On Being Single: Part 1

As it turns out, one of the side effects of divorce is sudden and undeniable singlehood. As a 32-year-old woman who spent the past 7 years in a relationship and has considered myself—for the most part—a serial monogamist, the thought of being single again was terrifying for a few reasons. First, being lonely sucks. Second, dating culture in 2017 was totally foreign to me. Third, it sounded like SO MUCH WORK.

I like to think that over the last several months, I’ve come to terms with each of these things in my own special way, but that’s not to say it isn’t an ongoing struggle. Some days I love being single, and others I wish I wasn’t, but the good news is I no longer wish I had my old life back. That feels like a step in the right direction!

I decided I want to write about the ups and downs of single life because it seems like a topic not many people are willing to discuss. In the age of social media, the only things we tend to talk about publicly are the good things that happen to us. And don’t get me wrong—I’m guilty of this too—but for some reason I feel compelled to talk about the bad shit. Nobody’s life is perfect. Mine certainly isn’t. So here’s a little dose of honesty from me to you…

Being lonely sucks.

This is not a shocking or controversial revelation. Most people don’t like being lonely. I consider myself a lucky divorcée, though, because my divorce wasn’t a situation where one day we were together and the next we weren’t. Loneliness crept into my life long before my marriage was over. And probably before it even began, if I’m being 100% honest. So I had quite a while to come to terms with feeling alone.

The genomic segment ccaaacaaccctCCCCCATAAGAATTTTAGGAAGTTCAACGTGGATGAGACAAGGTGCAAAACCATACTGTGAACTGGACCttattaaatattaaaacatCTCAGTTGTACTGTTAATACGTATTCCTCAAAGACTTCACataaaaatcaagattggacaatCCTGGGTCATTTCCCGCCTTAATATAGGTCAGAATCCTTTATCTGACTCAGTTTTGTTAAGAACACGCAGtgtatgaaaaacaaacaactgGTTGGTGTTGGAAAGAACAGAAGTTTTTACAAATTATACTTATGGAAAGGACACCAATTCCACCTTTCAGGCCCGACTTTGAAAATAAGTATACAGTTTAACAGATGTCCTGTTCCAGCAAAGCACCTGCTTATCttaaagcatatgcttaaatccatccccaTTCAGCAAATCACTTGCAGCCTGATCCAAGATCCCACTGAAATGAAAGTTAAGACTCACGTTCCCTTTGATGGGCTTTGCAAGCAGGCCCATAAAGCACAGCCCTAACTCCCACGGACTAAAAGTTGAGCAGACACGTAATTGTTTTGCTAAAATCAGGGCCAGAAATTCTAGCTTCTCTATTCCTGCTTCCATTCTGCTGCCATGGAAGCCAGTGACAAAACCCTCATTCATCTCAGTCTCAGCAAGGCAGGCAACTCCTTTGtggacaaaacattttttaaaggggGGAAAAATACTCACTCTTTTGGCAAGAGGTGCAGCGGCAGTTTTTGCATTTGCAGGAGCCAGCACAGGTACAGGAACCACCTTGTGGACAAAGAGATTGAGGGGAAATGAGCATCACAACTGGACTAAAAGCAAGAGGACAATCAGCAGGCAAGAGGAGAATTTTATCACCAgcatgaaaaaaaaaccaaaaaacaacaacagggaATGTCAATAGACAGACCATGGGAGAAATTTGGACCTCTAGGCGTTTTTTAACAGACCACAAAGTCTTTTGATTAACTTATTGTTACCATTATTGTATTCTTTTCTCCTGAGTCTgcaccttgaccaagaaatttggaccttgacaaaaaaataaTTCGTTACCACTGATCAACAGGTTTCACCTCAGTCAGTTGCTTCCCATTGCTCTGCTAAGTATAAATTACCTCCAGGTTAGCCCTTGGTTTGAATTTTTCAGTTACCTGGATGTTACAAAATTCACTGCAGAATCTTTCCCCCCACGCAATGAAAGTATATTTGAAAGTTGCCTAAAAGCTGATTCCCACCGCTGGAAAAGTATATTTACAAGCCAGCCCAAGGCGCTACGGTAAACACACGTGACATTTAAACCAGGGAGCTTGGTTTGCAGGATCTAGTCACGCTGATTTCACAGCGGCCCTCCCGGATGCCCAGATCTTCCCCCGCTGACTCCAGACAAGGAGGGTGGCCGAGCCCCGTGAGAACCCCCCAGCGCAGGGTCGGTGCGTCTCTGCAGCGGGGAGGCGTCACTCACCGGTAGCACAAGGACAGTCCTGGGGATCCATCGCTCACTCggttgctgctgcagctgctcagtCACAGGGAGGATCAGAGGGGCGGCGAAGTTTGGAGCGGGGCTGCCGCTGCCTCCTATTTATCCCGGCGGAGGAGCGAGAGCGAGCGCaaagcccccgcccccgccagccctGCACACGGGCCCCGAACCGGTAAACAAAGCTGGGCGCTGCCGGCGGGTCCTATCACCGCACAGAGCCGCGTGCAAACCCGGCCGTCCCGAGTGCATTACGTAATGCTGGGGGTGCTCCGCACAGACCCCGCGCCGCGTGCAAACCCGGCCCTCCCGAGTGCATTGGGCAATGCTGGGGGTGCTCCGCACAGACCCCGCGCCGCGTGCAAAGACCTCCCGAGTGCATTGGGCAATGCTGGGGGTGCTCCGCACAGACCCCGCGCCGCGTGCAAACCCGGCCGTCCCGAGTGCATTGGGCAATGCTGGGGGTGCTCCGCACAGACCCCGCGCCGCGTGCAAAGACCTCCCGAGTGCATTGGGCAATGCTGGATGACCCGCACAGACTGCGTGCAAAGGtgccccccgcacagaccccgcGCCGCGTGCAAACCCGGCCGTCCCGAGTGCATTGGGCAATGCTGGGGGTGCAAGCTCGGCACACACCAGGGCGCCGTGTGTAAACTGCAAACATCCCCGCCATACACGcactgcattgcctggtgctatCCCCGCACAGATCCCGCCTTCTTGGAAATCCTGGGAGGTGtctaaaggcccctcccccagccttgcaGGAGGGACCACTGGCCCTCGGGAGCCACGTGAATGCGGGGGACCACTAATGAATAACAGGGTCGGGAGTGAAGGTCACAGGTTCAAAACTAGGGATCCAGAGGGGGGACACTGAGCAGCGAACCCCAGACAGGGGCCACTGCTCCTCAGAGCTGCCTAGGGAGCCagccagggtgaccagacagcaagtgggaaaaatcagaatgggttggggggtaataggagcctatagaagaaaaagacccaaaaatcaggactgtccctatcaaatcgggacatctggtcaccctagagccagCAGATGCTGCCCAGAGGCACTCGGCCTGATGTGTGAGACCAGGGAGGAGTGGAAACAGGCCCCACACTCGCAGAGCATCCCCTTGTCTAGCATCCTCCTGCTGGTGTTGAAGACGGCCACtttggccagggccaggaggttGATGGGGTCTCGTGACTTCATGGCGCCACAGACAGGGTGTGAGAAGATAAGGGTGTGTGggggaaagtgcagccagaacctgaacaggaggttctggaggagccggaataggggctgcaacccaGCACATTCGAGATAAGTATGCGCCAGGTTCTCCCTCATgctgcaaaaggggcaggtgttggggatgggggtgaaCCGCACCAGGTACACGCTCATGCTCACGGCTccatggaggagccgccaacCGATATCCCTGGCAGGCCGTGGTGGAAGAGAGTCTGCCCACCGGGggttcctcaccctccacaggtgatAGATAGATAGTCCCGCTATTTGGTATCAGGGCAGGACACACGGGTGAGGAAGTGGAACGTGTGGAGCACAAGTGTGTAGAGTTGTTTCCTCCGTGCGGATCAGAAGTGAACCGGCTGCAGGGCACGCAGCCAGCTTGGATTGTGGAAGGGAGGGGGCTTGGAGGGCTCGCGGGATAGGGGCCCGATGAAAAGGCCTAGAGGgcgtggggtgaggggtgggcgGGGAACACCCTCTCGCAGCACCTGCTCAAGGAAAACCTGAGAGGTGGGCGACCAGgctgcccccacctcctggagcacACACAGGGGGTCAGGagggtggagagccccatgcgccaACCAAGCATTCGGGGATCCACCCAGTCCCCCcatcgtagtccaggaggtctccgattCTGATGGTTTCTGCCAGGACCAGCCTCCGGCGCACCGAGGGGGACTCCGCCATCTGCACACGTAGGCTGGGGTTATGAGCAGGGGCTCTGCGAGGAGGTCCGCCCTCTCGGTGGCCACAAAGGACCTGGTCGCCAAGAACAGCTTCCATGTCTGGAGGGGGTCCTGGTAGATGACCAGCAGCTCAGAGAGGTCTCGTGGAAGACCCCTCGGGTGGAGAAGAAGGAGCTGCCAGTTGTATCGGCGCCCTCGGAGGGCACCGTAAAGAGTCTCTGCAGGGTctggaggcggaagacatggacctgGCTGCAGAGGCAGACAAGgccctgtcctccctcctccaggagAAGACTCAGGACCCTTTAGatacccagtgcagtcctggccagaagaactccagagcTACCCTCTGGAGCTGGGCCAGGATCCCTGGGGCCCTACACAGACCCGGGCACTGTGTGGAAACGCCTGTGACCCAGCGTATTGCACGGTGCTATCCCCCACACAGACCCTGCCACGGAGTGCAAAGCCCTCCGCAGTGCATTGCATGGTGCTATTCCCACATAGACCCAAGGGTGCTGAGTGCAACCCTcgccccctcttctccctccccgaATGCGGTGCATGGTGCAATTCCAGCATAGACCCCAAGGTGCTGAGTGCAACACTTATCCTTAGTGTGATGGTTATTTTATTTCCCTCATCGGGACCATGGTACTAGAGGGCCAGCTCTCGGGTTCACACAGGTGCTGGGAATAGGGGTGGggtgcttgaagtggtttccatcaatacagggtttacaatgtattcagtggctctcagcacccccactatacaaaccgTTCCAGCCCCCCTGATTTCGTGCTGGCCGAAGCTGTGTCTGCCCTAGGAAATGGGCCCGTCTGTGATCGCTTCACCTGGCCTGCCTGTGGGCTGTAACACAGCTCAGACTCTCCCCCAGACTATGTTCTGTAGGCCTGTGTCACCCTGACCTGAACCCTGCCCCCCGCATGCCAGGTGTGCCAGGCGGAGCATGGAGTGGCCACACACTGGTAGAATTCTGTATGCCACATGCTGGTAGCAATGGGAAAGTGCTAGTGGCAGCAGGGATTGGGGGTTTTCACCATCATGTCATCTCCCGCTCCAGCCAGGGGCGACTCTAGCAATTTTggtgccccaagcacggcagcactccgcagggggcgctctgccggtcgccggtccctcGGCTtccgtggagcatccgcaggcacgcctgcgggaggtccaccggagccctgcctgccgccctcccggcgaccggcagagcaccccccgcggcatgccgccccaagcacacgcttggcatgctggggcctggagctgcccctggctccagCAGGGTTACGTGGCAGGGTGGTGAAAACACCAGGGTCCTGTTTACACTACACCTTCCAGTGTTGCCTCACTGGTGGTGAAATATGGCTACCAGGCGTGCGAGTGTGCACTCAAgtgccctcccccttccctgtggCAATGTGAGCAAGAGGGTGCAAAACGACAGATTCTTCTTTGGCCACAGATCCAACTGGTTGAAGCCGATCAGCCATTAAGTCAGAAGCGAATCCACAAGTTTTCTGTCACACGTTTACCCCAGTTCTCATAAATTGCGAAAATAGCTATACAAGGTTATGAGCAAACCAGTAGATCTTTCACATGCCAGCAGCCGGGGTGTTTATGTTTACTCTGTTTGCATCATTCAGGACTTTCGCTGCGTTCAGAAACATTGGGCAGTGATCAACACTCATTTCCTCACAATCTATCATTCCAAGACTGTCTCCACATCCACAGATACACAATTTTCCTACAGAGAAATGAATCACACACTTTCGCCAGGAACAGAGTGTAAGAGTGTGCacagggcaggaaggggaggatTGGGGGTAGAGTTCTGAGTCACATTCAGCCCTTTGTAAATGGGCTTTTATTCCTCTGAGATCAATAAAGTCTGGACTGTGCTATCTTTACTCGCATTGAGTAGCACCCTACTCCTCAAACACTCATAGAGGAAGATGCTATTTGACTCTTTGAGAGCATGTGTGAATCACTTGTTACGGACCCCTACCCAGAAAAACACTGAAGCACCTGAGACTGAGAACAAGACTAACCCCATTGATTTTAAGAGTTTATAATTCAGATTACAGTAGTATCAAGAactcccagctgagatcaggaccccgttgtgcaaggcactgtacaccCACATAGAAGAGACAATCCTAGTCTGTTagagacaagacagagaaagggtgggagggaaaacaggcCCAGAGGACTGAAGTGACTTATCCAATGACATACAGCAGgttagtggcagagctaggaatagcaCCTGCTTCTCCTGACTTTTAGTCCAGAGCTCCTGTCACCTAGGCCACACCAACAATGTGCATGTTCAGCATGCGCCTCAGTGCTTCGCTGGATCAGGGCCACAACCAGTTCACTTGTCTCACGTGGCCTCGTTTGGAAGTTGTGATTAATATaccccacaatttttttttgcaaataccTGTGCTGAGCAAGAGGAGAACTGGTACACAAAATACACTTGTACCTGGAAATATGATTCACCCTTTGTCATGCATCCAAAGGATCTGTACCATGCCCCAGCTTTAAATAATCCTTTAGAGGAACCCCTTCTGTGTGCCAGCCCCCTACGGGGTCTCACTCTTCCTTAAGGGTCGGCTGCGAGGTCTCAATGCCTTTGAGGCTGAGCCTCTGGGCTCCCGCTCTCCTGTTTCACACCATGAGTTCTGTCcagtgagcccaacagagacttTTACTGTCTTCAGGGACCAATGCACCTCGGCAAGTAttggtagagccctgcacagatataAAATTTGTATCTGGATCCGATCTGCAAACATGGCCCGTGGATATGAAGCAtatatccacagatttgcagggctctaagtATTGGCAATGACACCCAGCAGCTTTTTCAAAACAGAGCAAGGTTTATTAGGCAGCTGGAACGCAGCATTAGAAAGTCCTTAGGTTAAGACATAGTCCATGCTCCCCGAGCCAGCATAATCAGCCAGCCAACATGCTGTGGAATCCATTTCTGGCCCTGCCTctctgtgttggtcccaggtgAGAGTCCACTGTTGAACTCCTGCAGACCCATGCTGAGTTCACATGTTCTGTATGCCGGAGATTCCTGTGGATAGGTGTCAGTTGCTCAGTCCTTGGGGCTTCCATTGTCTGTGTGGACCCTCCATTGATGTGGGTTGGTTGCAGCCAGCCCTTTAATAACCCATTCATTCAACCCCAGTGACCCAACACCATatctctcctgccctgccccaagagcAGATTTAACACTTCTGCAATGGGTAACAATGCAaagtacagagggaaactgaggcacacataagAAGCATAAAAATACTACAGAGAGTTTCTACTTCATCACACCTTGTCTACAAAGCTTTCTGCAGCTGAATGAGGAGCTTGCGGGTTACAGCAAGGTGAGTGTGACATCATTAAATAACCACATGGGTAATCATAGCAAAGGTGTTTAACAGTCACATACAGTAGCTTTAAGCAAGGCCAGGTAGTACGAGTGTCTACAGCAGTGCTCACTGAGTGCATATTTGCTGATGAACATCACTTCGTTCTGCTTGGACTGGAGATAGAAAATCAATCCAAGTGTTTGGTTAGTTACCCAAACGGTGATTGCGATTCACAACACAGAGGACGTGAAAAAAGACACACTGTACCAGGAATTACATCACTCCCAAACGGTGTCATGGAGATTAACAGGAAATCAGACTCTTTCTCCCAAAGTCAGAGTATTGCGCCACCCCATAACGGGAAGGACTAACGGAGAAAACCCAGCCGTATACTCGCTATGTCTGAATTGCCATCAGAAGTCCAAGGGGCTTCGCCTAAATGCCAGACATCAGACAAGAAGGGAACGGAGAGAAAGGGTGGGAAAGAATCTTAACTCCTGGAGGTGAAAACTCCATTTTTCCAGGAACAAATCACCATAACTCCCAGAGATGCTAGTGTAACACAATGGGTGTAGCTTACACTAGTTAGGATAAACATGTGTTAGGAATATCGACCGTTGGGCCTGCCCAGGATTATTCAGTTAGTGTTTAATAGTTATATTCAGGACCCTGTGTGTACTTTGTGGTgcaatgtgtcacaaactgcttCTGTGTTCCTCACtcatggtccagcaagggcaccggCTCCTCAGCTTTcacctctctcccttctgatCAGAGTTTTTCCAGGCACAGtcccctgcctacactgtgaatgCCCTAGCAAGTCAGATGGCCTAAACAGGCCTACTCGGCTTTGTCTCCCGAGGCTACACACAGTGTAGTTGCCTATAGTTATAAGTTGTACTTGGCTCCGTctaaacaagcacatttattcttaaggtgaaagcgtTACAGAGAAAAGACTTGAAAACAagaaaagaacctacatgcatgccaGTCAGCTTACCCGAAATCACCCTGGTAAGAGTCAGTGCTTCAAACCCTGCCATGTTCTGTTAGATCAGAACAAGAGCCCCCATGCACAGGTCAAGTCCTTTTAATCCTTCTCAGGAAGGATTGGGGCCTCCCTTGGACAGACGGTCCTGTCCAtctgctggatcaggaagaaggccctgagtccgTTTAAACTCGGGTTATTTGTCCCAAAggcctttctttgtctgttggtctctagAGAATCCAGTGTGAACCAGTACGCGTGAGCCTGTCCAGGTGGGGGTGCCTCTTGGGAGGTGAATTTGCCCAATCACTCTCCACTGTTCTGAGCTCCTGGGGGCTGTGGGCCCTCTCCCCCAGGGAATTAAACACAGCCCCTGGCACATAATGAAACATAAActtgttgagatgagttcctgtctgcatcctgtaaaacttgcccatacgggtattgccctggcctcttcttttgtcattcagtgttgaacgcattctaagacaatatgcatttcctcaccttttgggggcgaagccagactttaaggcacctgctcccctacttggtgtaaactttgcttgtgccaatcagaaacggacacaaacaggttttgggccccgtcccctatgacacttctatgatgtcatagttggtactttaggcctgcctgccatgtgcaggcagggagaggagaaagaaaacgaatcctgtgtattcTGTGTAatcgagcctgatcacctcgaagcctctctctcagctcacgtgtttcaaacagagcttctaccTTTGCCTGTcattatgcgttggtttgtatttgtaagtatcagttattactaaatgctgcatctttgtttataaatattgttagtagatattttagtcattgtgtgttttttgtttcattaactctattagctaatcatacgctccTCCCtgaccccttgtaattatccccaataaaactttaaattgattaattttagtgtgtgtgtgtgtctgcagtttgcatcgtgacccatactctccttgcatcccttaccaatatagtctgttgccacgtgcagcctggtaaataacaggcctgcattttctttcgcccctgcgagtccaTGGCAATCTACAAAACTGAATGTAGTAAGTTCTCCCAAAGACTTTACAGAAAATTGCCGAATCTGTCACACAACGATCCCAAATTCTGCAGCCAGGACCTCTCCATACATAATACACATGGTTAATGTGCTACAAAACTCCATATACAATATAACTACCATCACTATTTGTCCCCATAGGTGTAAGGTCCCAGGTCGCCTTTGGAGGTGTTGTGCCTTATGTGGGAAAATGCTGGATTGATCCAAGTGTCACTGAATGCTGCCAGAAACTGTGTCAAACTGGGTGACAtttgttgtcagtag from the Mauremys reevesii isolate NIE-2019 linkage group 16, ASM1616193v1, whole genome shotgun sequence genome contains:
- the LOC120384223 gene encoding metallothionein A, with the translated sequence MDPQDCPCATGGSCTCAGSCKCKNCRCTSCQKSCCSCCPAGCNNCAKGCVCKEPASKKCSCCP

Being in a relationship with someone who struggles with depression can be tough. It’s lonely and isolating for both people, especially when neither person is well equipped to navigate the situation. Add to that my anxiety and constant need to control and fix everything, I’d say our relationship never really stood a fighting chance without some serious therapeutic and medical intervention. The good news? I think we’ve both spent a lot of time addressing these issues on our own terms. The bad news is it was too little, too late on his part to keep our marriage together. And that’s okay. I’ve said it before and I’ll say it again: I think this divorce was a “blessing in disguise” as they say.*

So yeah, I felt alone at times when we were dating, but I REALLY felt alone after we got married and he was traveling all the time. Then, just 18 months into that situation, we separated. And that was a whole new level of loneliness. It was loneliness compounded by debilitating hopelessness. But throughout that separation, I took full advantage of therapy, antidepressants and wine. So much boxed wine, you guys. And over time, I actually learned to love and embrace being alone. I even took a solo hiking trip to Colorado last fall because I’m a badass independent woman. And as it turns out, I wasn’t ever actually alone. I had my dogs, my friends, my family, my passions, my work and a thousand other things to occupy space in my life. So when I finally decided that divorce was my only option, I was mentally and emotionally prepared for the loneliness of singlehood, and it was so much less scary.

Nine months into officially living alone again, I admit there are still lonely days, but I truly have the most incredible support system, so the negative feelings don’t stick around too long. Plus, Cyrus and Bill are always there to remind me I’m not alone. Sure, this mostly involves Bill begging for food and Cyrus farting at me, but I’ll take it.

Next time, I’m gonna talk at you about what it’s like to date in 2017. Buckle up, buttercup—it’s gonna get weird.

*Serious question from an atheist who loves words but is sick of using bullshit phrases rooted in Christianity: Is there a colloquialism that means the same thing but doesn’t reference god?

 

 

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